20 of 20 people found the following review helpful
on June 27, 2010
Format: PaperbackVerified Purchase
I have loved Angela Thirkell for many years and was thrilled to see her novels appear in attractive trade editions. They are well-bound and the covers are appealing.
However -- the new editions are apparently scanned from the old and not proofed. There are innumerable extra commas and periods. There are sentences that bound from one line down to the next. There is even, in Wild Strawberries, a sentence that leaps from the end of one chapter to the first line of the next - thus spanning two pages. There are meaningless characters, letters, and numbers that appear as artifacts. There are many words that are misread in the process and the error changes the meaning of sentences.
I bought 4 books at once and this is true in every one of them - some much worse than others. The errors are distracting and sometimes annoying. There are just too many of them to ignore. As much as I like the look and feel of these new editions, I do not plan to spend more money on them and may return the 4 I bought.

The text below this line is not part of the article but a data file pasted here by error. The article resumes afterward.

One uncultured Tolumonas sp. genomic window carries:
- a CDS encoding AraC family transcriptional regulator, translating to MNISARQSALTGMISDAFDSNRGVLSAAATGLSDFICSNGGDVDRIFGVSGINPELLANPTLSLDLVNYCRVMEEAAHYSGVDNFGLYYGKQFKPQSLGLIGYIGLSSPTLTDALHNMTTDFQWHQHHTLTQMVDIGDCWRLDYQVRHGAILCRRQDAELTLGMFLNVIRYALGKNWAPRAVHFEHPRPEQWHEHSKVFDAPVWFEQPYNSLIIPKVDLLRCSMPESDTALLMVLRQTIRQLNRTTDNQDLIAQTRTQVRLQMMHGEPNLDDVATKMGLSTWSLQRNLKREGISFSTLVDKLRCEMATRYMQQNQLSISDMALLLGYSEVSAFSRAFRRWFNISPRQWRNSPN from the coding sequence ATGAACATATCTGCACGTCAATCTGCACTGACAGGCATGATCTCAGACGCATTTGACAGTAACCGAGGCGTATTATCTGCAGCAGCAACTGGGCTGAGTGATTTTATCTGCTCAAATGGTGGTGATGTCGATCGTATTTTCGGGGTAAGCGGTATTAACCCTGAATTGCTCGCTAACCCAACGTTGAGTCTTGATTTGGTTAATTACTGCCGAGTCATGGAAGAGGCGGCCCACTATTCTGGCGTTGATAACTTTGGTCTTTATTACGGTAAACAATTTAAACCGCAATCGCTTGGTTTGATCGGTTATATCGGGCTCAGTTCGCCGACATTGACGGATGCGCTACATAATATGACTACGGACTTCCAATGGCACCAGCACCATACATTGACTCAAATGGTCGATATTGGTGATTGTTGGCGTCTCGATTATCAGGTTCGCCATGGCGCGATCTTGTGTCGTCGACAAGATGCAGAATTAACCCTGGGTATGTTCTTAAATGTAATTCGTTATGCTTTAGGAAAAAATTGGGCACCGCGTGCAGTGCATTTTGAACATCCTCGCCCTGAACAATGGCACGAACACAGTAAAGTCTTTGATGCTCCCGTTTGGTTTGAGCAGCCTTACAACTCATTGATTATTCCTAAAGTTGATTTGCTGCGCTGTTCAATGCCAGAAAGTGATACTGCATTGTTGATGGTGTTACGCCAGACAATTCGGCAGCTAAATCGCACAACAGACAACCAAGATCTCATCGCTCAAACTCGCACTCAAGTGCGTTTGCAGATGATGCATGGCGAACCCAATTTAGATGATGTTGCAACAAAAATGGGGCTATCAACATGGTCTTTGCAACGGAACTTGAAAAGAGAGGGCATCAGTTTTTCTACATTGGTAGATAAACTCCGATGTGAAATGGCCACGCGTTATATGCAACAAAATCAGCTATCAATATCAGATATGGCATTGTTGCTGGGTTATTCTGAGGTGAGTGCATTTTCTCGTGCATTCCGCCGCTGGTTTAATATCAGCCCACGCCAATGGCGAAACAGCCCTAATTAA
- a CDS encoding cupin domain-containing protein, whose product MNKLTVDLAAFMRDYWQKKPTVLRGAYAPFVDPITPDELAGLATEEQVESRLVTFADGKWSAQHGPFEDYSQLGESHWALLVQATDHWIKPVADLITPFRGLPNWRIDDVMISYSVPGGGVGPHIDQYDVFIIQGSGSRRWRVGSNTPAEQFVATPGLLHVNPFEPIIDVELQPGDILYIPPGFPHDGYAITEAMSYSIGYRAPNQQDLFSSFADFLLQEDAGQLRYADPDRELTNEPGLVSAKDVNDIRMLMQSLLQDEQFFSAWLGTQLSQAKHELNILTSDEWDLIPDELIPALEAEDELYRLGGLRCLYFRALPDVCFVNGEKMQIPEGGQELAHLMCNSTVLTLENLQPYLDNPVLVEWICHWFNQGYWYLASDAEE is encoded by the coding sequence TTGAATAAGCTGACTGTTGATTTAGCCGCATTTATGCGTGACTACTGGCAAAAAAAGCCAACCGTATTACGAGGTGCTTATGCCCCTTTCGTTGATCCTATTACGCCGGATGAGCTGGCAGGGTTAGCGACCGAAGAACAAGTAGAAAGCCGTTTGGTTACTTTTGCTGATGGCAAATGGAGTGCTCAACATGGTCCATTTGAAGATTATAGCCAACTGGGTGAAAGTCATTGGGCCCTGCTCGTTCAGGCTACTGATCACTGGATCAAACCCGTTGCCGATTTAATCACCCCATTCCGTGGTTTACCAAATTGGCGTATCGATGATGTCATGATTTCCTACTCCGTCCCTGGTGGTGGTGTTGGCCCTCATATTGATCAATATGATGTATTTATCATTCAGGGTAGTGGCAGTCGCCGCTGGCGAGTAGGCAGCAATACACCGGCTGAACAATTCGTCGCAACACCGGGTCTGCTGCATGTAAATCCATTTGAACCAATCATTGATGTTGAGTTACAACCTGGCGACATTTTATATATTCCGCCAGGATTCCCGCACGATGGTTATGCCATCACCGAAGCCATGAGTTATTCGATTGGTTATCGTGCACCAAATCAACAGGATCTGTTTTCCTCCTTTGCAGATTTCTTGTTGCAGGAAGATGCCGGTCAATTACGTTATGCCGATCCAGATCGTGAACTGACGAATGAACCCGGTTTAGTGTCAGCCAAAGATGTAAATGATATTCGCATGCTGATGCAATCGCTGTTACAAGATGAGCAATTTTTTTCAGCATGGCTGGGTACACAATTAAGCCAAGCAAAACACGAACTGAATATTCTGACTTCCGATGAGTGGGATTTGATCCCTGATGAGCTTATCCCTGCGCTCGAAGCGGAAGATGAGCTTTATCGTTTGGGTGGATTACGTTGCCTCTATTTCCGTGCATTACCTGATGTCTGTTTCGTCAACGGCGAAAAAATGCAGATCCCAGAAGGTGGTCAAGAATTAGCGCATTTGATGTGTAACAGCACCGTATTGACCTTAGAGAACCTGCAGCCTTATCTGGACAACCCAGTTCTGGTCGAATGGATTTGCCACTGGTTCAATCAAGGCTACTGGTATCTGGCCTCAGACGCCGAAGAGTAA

But Thirkell is still a great read if you treasure a peaceful journey through known country.
16 of 17 people found the following review helpful
on July 27, 2002
The divine Angela Thirkell, to my mind a latter-day Jane Austen, wrote her simply wonderful novels about upper-class village life in pre-war England, in a series of 40 or so novels that are simply irresistable. Her plots captured a time, a mind-set, and a way of life that is long gone, and in fact, her later novels, set just after the war, already reflected a desperate nostalgia for a never-to-return past.
Never mind, though, because "High Rising," one of the earliest of Thirkell's series, is a delight you won't soon forget. The plot centers, as always, on a blithering author whose high-piled hair is continually in disarray, often spewing hairpins at the most inappropriate of times. A widow, she has raised several strapping sons, and is now engaged in trying to educate her youngest, the irrepressible and impossibly boring 8-year-old, Tony. To do so, she must churn out novels, and to that end, she employs a secretary named Anne Todd. And so the plot begins.